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Testing Begins at the Energy Management System (EMS) Shinjuku Demonstration Center

Working towards a Japanese ADR standard

Tokyo, Dec 12, 2013 - (ACN Newswire) - Waseda University and the Ministry of Economy, Trade and Industry (METI), have set up a new set of servers at their EMS Shinjuku Demonstration Center to handle DR signals over networks such as the internet. This will contribute to development of communication standards which are crucial to expanding aggregator operations and linking electricity utilities, aggregators and consumers with Automated Demand Response (ADR) systems. The servers are linked with the Japanese ADR standard, which was developed by the METI-led Smart House/Building Standardization and Business Promotion Study Group's Demand Response Task Force, and based on the OpenADR standard currently under development in the United States.

As part of the testing program, proving of the Japanese ADR standard has begun in cooperation with DR business between electric utilities and aggregators as well as the 4-Region (Yokohama City, Toyota City, Keihanna, Kitakyushu City) demonstration project.

In 2012 Waseda University's Research Institute for Advanced Network Technology (Director: Professor Yasuhiro Hayashi, Faculty of Science and Engineering) and the METI established the "Energy Management System (EMS) Shinjuku Demonstration Center" within Waseda University. At this facility, as the first attempt of its kind in Japan, low-voltage equipment from a variety of different manufacturers can be linked together using telecommunications standards for optimal energy management and control, and their coordination with smart meters and demand response systems can be verified.

Mutual coordination of equipment including smart meters, solar cells, electric vehicles, charging/discharging devices for electric vehicles, fuel cells, heat pump water heaters, air conditioning equipment, and storage batteries can be controlled and mutually linked within the facility. Through optimal indoor control, electric power can be controlled in real-time within the range of contract amperes, and technology will be developed to, for example, automatically suppress power usage during time periods with high electricity rates (peak cuts/peak shifts). Although power shortages are a major source of concern after the Great East Japan Earthquake, control technology such as this would enable houses and buildings equipped with smart meters and Home Energy Management Systems (HEMS) to achieve energy conservation within reasonable limits even in times of highly stringent power supply and demand. It is also believed that this could help avoid scheduled blackouts and support requests for energy conservation.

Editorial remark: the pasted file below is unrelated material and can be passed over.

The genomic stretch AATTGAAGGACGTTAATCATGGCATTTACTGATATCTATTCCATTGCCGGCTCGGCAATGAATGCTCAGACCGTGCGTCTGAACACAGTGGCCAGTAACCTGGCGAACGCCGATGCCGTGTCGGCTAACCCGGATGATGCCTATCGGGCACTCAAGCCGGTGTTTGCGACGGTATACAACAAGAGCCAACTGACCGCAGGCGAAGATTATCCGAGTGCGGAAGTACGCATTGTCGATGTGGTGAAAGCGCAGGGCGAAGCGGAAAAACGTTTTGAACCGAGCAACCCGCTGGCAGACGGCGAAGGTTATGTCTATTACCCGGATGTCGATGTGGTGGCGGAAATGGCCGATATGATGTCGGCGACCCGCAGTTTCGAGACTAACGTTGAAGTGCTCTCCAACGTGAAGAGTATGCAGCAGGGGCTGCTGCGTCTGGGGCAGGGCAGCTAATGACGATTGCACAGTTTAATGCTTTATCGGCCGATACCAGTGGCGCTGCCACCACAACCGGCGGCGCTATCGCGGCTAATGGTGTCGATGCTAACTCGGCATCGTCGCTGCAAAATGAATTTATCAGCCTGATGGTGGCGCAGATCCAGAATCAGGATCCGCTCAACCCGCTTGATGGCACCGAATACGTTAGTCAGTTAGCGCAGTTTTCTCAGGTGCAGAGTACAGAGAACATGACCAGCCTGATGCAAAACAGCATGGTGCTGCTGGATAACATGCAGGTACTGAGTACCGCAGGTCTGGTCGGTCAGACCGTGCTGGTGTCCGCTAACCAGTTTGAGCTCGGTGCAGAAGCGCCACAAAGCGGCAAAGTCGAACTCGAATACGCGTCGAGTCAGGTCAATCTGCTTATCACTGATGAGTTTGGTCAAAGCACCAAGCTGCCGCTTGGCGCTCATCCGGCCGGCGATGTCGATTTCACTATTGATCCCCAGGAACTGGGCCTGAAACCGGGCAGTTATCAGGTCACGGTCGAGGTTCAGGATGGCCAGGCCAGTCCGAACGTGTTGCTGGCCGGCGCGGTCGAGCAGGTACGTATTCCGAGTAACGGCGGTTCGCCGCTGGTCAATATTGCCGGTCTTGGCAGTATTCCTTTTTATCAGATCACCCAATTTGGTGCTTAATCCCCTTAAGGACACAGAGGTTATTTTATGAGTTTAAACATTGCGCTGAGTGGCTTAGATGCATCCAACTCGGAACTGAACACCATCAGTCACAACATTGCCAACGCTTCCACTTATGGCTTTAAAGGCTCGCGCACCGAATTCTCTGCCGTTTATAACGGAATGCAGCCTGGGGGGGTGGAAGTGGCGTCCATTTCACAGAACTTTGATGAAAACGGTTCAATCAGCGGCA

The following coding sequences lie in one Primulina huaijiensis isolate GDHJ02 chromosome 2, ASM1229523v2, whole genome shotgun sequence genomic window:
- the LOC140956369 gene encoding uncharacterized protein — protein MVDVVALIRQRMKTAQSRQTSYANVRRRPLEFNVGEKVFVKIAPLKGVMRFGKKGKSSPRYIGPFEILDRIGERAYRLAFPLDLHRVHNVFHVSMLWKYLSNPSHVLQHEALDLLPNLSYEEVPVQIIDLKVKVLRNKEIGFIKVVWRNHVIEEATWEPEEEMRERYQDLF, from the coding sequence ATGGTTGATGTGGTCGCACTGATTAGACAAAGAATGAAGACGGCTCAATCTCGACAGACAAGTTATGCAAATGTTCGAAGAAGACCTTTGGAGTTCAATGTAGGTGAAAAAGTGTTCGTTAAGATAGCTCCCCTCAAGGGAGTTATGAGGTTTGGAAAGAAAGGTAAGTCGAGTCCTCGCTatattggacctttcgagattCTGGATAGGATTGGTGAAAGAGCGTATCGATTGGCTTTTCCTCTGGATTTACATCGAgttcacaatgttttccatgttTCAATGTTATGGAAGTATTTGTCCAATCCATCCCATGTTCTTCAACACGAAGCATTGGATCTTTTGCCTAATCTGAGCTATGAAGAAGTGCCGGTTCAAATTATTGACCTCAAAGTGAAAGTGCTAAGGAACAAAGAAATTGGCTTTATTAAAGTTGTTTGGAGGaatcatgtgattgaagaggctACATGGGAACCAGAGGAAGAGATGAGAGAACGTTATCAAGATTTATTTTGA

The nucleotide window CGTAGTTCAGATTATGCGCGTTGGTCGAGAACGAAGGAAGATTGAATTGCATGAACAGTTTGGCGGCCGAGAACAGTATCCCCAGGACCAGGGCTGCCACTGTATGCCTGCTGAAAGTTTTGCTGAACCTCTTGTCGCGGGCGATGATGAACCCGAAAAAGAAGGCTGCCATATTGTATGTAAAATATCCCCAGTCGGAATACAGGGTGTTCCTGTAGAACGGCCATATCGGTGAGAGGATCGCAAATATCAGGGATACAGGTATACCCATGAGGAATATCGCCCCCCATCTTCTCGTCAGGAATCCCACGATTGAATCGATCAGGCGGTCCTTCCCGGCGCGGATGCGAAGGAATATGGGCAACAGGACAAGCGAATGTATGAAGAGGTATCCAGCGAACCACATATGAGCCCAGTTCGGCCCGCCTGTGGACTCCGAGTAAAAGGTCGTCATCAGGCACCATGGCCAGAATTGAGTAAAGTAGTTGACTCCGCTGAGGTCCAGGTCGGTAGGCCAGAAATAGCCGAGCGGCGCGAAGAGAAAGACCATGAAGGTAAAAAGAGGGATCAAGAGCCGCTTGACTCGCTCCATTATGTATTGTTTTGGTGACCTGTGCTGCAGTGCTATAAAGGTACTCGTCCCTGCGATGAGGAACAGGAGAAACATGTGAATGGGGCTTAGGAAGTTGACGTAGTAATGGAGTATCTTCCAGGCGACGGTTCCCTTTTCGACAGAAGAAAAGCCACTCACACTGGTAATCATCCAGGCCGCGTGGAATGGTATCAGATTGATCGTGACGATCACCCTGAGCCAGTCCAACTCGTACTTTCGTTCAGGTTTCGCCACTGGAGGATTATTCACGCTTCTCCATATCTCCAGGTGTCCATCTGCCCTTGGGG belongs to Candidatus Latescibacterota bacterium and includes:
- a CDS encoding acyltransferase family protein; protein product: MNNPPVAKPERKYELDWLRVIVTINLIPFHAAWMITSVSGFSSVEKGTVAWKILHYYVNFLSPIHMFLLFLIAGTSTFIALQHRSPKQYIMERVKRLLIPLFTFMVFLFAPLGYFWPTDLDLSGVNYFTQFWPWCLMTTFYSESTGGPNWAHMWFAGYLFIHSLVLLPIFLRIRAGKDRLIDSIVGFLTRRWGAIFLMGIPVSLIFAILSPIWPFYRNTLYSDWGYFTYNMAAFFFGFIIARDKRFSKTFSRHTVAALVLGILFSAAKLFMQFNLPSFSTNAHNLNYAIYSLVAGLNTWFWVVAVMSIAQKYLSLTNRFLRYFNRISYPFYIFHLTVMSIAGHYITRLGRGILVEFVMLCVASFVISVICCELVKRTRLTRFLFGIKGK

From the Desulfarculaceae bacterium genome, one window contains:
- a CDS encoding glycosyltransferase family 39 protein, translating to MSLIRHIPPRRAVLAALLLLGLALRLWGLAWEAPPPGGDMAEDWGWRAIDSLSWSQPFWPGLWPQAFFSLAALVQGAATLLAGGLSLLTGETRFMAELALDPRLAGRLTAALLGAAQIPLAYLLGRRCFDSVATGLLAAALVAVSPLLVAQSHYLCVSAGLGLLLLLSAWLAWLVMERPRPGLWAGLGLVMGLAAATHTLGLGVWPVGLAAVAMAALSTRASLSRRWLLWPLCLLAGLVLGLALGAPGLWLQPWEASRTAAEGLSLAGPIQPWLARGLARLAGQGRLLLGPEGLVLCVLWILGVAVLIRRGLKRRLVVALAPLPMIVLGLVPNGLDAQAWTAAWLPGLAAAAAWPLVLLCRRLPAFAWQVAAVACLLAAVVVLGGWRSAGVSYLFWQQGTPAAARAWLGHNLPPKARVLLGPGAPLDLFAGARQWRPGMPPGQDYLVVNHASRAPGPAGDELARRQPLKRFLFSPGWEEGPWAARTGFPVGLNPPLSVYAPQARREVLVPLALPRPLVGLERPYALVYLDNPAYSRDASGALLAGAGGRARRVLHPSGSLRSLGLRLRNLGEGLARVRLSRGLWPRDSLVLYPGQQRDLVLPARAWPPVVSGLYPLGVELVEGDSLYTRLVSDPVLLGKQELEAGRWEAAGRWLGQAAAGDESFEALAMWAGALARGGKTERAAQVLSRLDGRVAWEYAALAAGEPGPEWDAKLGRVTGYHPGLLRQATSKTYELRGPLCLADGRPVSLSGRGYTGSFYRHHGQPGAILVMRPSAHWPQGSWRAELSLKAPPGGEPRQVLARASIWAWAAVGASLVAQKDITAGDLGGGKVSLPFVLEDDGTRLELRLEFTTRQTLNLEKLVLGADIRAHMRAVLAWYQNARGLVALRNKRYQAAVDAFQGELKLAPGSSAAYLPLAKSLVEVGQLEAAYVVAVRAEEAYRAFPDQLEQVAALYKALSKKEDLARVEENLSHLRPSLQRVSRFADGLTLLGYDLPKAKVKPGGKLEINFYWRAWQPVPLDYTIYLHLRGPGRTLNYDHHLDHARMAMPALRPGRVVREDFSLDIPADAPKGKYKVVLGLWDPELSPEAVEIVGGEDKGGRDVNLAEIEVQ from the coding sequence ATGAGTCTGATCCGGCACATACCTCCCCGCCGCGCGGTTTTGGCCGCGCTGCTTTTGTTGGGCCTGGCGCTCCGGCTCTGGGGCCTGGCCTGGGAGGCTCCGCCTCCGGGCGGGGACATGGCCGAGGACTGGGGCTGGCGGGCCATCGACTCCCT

Energy Management System (EMS) Shinjuku Demonstration Center

-- Research joining industry, academia, and government, to develop demand response technology using telecommunications standards
-- Developing technology linking smart meters to control electric power peak cuts/peak shifts in real-time for smart houses, buildings, etc.

On November 1, 2012, the Research Institute for Advanced Network Technology (Director: Professor Yasuhiro Hayashi, Faculty of Science and Engineering) in Waseda University's Organization for University Research Initiatives established the "Energy Management System (EMS) Shinjuku Demonstration Center[1]," an industrial, academic and governmental research and development facility. This project was one of the activities of the Ministry of Economy, Trade and Industry's Smart House/Building Standardization and Business Promotion Study Group, together with 26 industry-wide corporations including electric and gas utility companies, telecommunications carriers, housing manufacturers, automobile manufacturers, and energy equipment/home appliance/telecommunications equipment manufacturers.

The Center provides platforms for testing and evaluating demand response control technology using telecommunications standards. By testing interconnections between different manufacturers's equipment and verifying various types of technology from related domestic corporations, proposals are being made to achieve Japan's goals for standardized demand response technology frameworks, while also striving to support the industrialization of individual companies.